Just before the first anniversary of my brother’s accident I had determined that I wanted to shift the focus of my blog. But I was worried. I didn’t really know what I should write about, or if I should continue to write at all. I really enjoyed it. The act of it and how I felt after each post, but I just didn’t know if what I was doing was good enough. I struggle with a lot of self-doubt. But, I had written a post in the very beginning about how I didn’t want this blog to be something I quit. A hobby or project I give up on, like so so many that I had in the past.
I wanted to get better at writing before I threw in the towel. And so, I googled “Best books on learning how to write”, and at the top of every list was “On Writing” by Stephen King. I was hesitant. I had never read one of his books. I don’t care for the horror genre, but I downloaded the audio version and was immediately immersed. It was witty and thoughtful. I found myself sitting in the car for 15 minutes or more after I arrived wherever I was heading just to listen.
The book was coming to end and I had learned a lot. But still was unsure of my blogging future. I hadn’t posted anything in ages. With 28 minutes left of the book, I pulled into my driveway. And as I went to turn off the car I heard something that got my attention. He was talking about an accident he was in. He was walking in Fryeburg, Maine and was hit by a car. He was taken to Bridgeton hospital. The same little hospital the ambulance had taken JJ to meet life-flight. I said “Huh”. Not too weird I guess. But he went on to say he was life-flighted to Central Maine Medical Center. I stared at the radio of my car skeptically. “So had JJ”, I thought. And as he continued my eyes got wider and wider. When he arrived, his doctor was a man by the name of Dr. Brown. That was my brother’s doctor. The first of many to perform surgery on JJ. He’s had 26 in all. And finally, Stephen King described his injuries, the accompanying surgeries and treatments during his recovery. Between the extensive fasciotomies and the external fixator used to put him back together, the same exact procedures done to my brother. It all left me shock.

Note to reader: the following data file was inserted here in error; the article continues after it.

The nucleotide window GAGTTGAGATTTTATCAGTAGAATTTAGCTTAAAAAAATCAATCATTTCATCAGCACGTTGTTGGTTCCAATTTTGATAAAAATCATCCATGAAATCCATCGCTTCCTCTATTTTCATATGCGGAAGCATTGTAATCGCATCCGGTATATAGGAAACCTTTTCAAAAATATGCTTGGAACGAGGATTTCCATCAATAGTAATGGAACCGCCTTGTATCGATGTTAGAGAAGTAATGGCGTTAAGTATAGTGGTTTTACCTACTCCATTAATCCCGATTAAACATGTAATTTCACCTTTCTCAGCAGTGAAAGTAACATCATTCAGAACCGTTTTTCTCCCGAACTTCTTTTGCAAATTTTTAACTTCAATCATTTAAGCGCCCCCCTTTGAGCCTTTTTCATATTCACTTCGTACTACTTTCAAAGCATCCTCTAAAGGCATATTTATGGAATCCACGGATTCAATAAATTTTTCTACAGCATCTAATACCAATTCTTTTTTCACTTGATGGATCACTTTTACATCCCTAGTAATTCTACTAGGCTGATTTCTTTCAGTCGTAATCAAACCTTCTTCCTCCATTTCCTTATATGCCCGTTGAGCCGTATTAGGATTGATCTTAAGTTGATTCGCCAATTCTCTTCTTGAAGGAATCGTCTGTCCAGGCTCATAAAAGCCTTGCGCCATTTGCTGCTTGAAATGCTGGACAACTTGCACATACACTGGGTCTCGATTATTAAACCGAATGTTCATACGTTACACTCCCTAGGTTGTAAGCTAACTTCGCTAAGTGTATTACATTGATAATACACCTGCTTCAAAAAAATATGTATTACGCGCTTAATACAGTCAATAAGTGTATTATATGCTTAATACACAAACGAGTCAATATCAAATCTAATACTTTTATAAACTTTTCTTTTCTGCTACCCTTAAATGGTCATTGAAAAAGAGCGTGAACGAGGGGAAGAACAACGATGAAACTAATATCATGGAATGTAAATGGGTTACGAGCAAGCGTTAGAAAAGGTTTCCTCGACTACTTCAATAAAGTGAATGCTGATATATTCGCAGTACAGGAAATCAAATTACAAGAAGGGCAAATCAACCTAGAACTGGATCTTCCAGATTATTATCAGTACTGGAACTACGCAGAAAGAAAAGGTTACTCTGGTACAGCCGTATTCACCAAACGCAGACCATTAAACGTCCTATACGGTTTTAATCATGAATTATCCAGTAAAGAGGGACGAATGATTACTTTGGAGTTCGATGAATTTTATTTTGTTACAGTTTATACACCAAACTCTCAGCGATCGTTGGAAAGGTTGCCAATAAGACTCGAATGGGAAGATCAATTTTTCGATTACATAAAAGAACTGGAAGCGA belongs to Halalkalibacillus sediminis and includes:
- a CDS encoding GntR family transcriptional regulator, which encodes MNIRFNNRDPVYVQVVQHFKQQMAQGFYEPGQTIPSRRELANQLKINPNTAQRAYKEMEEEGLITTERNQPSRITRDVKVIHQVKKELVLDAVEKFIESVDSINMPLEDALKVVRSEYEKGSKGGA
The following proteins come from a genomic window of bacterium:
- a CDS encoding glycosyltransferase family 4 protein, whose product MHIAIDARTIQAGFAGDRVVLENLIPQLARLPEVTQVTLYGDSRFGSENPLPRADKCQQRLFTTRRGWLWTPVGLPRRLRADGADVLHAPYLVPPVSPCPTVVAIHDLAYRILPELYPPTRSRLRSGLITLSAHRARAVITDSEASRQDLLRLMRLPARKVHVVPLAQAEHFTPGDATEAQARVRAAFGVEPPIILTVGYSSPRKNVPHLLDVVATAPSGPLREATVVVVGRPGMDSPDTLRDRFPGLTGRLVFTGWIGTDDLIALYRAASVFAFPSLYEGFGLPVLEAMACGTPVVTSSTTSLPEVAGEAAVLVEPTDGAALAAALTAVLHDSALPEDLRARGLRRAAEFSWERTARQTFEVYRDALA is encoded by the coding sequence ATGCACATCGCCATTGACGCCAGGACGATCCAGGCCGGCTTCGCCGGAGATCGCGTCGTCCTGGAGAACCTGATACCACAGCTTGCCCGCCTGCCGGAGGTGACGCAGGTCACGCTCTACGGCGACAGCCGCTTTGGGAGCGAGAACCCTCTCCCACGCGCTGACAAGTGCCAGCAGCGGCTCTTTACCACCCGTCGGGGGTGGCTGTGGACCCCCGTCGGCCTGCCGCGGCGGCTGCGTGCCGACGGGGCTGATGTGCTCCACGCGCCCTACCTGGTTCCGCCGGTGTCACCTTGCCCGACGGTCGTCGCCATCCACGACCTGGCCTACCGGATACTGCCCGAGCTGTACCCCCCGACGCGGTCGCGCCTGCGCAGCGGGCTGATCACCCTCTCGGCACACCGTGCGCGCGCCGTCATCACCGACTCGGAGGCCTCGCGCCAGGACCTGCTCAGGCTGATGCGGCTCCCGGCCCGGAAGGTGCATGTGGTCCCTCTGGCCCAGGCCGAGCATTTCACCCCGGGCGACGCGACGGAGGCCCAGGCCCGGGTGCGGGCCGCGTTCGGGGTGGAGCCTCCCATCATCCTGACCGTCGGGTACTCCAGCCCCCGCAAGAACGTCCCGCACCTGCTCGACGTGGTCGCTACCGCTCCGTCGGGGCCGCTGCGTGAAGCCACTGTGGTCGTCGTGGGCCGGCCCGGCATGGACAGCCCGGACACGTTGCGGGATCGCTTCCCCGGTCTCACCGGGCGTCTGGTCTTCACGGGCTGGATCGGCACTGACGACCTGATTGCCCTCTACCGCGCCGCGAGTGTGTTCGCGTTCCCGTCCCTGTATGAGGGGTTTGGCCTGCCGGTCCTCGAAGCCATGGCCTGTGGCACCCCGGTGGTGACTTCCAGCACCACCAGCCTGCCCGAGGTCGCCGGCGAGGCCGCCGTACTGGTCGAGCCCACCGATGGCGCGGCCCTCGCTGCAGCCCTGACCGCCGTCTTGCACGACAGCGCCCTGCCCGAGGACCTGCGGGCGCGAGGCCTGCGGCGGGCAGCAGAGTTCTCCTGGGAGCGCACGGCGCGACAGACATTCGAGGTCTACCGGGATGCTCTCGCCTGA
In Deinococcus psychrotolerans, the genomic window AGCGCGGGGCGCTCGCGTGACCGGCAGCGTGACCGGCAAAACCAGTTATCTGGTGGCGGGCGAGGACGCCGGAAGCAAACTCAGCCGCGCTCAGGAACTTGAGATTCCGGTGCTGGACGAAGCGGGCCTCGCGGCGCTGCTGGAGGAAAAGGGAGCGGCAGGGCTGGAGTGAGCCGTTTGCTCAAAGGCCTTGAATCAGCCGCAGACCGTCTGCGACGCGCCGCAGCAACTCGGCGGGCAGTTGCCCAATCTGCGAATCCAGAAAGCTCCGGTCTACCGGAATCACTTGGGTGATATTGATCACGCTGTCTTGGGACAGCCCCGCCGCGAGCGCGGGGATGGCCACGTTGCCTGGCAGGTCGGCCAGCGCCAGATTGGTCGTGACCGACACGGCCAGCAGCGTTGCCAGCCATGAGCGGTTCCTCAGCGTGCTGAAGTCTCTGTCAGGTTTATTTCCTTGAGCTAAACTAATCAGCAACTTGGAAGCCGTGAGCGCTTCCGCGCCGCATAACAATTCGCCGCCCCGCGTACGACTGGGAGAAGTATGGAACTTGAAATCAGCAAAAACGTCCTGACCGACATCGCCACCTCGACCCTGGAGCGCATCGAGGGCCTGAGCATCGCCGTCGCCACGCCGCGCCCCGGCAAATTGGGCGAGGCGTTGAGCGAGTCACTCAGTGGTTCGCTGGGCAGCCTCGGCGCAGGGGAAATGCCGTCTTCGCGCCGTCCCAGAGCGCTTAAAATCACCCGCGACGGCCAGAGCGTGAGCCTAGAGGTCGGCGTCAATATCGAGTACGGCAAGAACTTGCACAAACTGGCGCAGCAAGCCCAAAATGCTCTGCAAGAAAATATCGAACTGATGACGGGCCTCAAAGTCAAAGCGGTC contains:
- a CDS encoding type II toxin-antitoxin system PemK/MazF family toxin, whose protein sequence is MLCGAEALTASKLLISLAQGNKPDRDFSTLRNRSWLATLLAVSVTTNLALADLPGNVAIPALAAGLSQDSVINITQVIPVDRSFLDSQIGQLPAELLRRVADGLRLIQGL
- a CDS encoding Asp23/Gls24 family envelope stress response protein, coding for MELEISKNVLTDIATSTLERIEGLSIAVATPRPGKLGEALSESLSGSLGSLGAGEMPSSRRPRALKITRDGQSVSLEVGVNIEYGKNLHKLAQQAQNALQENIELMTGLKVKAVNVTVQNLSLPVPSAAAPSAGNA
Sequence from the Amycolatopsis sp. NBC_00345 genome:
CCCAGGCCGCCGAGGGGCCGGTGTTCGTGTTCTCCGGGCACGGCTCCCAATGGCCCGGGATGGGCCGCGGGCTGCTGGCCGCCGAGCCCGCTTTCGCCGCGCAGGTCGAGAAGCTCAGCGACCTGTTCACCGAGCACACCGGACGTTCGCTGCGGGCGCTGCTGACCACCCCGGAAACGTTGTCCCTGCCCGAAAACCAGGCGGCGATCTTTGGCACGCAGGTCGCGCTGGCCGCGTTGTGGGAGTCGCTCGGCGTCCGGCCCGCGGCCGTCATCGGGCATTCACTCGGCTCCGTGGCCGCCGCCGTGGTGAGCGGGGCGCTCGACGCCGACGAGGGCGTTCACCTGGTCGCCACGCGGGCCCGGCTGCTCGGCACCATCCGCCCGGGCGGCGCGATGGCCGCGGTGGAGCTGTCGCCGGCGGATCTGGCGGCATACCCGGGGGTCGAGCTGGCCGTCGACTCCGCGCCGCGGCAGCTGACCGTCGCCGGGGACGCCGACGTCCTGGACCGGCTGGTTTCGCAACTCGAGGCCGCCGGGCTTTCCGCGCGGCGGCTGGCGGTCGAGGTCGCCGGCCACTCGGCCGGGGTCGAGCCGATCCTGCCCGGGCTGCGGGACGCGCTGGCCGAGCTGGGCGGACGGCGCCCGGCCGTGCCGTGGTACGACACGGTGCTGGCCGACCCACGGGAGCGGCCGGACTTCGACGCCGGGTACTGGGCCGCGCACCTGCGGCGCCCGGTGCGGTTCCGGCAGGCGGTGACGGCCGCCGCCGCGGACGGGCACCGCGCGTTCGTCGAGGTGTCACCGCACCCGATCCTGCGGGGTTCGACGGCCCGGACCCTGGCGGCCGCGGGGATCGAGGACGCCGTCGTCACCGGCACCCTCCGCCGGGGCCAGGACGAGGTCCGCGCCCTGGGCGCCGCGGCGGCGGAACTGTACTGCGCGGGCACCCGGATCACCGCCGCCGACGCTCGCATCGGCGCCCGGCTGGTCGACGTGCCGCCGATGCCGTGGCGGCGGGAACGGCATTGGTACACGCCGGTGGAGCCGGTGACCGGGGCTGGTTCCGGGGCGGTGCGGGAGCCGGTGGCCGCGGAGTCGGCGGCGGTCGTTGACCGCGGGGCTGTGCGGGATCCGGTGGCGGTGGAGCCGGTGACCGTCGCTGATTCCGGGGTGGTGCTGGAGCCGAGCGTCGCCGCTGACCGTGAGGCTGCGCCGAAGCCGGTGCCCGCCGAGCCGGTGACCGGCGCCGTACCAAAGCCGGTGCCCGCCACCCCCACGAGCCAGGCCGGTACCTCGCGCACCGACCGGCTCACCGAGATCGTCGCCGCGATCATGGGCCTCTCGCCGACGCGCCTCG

Was this a sign? Stars aligning perhaps? I started to blog because of this incredible situation that happened. I needed an outlet; this was my therapy. And when I started doubting my ability and worrying what I was going to write about. When I had come to a possible impasse. I get this book as a last ditch effort to help me find a purpose for this blog and writing in general. And in the final moments of it, Stephen King himself, reiterates the very details surrounding why I started writing in the first place. It felt as if it had come full circle.